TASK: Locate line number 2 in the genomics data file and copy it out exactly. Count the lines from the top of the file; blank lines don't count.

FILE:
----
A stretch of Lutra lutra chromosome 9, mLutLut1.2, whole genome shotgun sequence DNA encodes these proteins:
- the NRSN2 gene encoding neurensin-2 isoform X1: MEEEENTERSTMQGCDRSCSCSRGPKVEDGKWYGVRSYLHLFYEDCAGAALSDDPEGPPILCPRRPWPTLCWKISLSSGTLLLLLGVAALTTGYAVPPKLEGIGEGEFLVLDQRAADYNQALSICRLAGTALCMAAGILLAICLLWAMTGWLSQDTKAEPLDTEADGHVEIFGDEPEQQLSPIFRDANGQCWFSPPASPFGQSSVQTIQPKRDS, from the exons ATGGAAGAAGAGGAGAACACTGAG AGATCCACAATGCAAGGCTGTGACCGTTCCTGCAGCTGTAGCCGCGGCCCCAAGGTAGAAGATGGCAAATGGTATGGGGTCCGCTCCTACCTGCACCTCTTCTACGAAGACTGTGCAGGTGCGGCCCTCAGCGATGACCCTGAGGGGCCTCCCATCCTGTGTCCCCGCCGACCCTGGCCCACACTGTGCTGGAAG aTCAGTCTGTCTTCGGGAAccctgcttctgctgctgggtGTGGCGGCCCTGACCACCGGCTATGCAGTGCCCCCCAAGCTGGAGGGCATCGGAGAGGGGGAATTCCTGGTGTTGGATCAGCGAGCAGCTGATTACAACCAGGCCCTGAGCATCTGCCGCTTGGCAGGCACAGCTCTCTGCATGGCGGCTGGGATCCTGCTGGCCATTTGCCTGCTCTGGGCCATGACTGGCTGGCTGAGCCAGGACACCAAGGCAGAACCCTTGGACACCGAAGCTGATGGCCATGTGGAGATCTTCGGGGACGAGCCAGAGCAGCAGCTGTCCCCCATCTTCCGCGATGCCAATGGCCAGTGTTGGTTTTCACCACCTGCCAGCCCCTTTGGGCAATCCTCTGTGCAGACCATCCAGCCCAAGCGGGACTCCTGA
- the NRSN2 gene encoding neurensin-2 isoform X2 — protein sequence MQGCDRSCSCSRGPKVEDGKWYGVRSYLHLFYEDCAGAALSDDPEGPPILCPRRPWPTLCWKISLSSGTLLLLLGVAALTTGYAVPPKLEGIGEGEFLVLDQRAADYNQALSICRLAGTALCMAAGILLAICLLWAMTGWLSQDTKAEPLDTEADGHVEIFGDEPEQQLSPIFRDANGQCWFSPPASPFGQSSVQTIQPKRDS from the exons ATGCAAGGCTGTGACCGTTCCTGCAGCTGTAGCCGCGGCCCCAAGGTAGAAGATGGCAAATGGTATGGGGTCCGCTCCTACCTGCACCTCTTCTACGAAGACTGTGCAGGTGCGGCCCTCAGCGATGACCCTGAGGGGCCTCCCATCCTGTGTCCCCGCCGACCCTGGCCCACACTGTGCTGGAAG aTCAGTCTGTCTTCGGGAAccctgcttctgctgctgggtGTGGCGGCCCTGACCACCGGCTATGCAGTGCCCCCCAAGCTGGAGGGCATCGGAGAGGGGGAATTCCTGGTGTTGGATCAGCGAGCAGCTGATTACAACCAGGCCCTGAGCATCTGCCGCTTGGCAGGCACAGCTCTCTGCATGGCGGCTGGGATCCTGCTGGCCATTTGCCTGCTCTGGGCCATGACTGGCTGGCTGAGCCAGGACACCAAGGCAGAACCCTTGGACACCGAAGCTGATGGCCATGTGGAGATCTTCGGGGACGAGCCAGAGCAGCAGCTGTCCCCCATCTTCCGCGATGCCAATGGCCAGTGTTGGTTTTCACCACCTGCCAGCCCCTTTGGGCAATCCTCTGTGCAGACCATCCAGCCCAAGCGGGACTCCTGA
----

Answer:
- the NRSN2 gene encoding neurensin-2 isoform X1: MEEEENTERSTMQGCDRSCSCSRGPKVEDGKWYGVRSYLHLFYEDCAGAALSDDPEGPPILCPRRPWPTLCWKISLSSGTLLLLLGVAALTTGYAVPPKLEGIGEGEFLVLDQRAADYNQALSICRLAGTALCMAAGILLAICLLWAMTGWLSQDTKAEPLDTEADGHVEIFGDEPEQQLSPIFRDANGQCWFSPPASPFGQSSVQTIQPKRDS, from the exons ATGGAAGAAGAGGAGAACACTGAG AGATCCACAATGCAAGGCTGTGACCGTTCCTGCAGCTGTAGCCGCGGCCCCAAGGTAGAAGATGGCAAATGGTATGGGGTCCGCTCCTACCTGCACCTCTTCTACGAAGACTGTGCAGGTGCGGCCCTCAGCGATGACCCTGAGGGGCCTCCCATCCTGTGTCCCCGCCGACCCTGGCCCACACTGTGCTGGAAG aTCAGTCTGTCTTCGGGAAccctgcttctgctgctgggtGTGGCGGCCCTGACCACCGGCTATGCAGTGCCCCCCAAGCTGGAGGGCATCGGAGAGGGGGAATTCCTGGTGTTGGATCAGCGAGCAGCTGATTACAACCAGGCCCTGAGCATCTGCCGCTTGGCAGGCACAGCTCTCTGCATGGCGGCTGGGATCCTGCTGGCCATTTGCCTGCTCTGGGCCATGACTGGCTGGCTGAGCCAGGACACCAAGGCAGAACCCTTGGACACCGAAGCTGATGGCCATGTGGAGATCTTCGGGGACGAGCCAGAGCAGCAGCTGTCCCCCATCTTCCGCGATGCCAATGGCCAGTGTTGGTTTTCACCACCTGCCAGCCCCTTTGGGCAATCCTCTGTGCAGACCATCCAGCCCAAGCGGGACTCCTGA